Thursday, September 18, 2014

Rain: First Appreciable Rain of the Season (September 18, 2014)

There was a little rain overnight. It left 0.1 inches in the rain gauge--not a lot, but it was the first measurable rain of the 2014-2015 rain year, which began on July 1, 2014. We had traces of rain in July and, bizarrely, in August, but not enough to register. So, the 2014-2015 total stands at 0.1 inches as of today.

[Update: Still raining. So far, 0.25 inches as of 5:30PM. The following day we had another 0.3 inches and on the 26th we had yet more rain (0.20), bringing the total for the year to 0.75 inches.]

Tuesday, September 16, 2014

Music I'm Listening To: San Francisco Symphony with Leif Ove Andsnes (September 12, 2014)

I attended the Friday, September 12 performance of the San Francisco Symphony. The program included Rossini's overture to La Gazza Ladra, Alternative Energy by Mason Bates, and Beethoven's Piano Concerto No. 1. Leif Ove Andsnes was soloist in the Beethoven concerto. Michael Tilson Thomas conducted. The orchestra gave a lively performance of Rossini's very familiar overture (although I would not have been able to name it before I had read the program), getting the evening off to buoyant start before shifting gears to a very modern piece, the Bates, which was composed in 2012.

The program notes say the San Francisco Symphony has done of series of concerts during the past two seasons pairing the music of Mason Bates with pieces by Beethoven, and this was another in that series, but nowhere does it explain why these two composers have been paired. I imagine there is a notional link, but it isn't obvious to me and the program had nothing to say about the juxtaposition, which was a little annoying (the failure to explain was annoying, that is). Personally, I'd rather hear a program of all modern music or all music of whatever period, unless there's some compelling reason to pair two pieces that are very different in style.

Composer Mason Bates wrote an extensive comment on Alternative Energy for the program notes. The piece begins, we are told, on a rural farm in 1896 and takes us to 2222, in Rykjavik, by way of Chicago (in 2012) and Xinjiang Province (in 2112). The piece is described as "an energy symphony" that moves from the cranking of an automobile engine, to sounds of contemporary Chicago, to scenes of a futuristic Chinese energy industry (including a meltdown), and finally to a post-apocalyptic Icelandic rainforest, before ending with "the occasional song of future birds" and "distant tribal voices" that call for fire "our first energy source." A motif played first on the violin (by Associate Concertmaster Nadya Tichman) recurs throughout the piece, often as a violin line, but in other guises as well. The composition includes recorded sounds played back through a surround-sound sound system that were nicely integrated--which is often not the case when electronic and live instrument sounds are used together. Some sections had a clearly Chinese feel (with the violins sounding like an erhu), other sections suggested gamelan music, sometimes the mood was jazzy. There was a cinematic sweep throughout. I thought the piece consistently interesting. I very much enjoyed the performance but didn't feel the need to know the "story" behind it. The audience was very appreciative. The composer appeared on stage to take bows along with conductor Thomas and the orchestra. He seemed very pleased with the performance, which was recorded for possible future release.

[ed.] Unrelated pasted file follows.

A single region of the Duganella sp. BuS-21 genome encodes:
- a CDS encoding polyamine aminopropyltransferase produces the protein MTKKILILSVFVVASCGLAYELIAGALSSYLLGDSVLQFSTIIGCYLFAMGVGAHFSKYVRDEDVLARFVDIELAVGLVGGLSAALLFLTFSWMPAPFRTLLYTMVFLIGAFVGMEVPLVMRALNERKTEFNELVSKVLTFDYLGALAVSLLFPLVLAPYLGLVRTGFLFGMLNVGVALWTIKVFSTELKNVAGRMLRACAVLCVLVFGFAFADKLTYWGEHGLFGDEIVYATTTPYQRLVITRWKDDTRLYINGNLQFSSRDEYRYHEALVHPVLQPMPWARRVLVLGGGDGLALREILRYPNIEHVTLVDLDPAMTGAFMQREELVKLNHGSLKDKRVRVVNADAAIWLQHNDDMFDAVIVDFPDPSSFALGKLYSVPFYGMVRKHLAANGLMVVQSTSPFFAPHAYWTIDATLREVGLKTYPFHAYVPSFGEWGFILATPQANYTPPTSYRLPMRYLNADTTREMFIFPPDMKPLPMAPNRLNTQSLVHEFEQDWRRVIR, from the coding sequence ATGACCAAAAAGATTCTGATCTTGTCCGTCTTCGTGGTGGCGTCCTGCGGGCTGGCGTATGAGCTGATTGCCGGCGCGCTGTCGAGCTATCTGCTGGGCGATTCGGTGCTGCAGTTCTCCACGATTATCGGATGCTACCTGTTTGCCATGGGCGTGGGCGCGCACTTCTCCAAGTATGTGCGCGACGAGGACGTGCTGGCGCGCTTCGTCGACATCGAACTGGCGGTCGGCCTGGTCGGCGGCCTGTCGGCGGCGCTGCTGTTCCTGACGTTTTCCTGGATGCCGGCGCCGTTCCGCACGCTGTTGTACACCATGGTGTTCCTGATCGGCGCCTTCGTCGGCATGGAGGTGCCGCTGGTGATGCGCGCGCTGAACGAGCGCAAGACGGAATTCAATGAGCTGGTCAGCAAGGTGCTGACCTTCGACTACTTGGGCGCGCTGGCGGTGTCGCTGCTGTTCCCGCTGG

After intermission, Leif Ove Andsnes gave a controlled but lively rendition of the Beethoven piano concerto that was very well received by an appreciative audience. The applause lasted long enough to bring Andsnes out again to play two Beethoven bagatelles as an encore. Andsnes looked very sharp in a nicely tailored suit. The quality of the fabric it was cut from was apparent even from the audience (although I was seated in the second row and right in front of the piano). The concert was a very nice start to the 2014–2015 season.

(Photograph of Mason Bates by Ryan Shude, courtesy of the San Francisco Symphony website.)

Wines I'm Making: 2014 Harvest Approaches (September 12, 2014)

I did a full sampling of the fruit in our little vineyard on the 12th, the first serious look I've taken at picking the grapes so far this year. The Cabernet vines showed 23.8 Brix at a pH of 3.30, which is fairly close to ideal, but I'm afraid some of the sugar level reflects dehydration rather than full ripeness of the fruit. September 12 is about a month earlier than the usual harvest date. I will continue to monitor the sugar levels. I usually like to pick at about 24-25 Brix with the pH no higher than about 3.5. One theory says that the pH level squared times Brix should ideally be at 260 for picking. My September 12 numbers yield 259--so technically ready, but I will wait at least another week, perhaps two, unless the sugar or pH levels seem to be rising precipitously.

The Sangiovese grapes look a little less ripe, showing 20.8 Brix and a pH of 3.44. I usually like to pick the grapes for the rosé we make from the Sangiovese at about 22 Brix with the pH as low as possible. So, as with the Cabernet, I'll be monitoring the grapes over the coming week or two to see how things are progressing.
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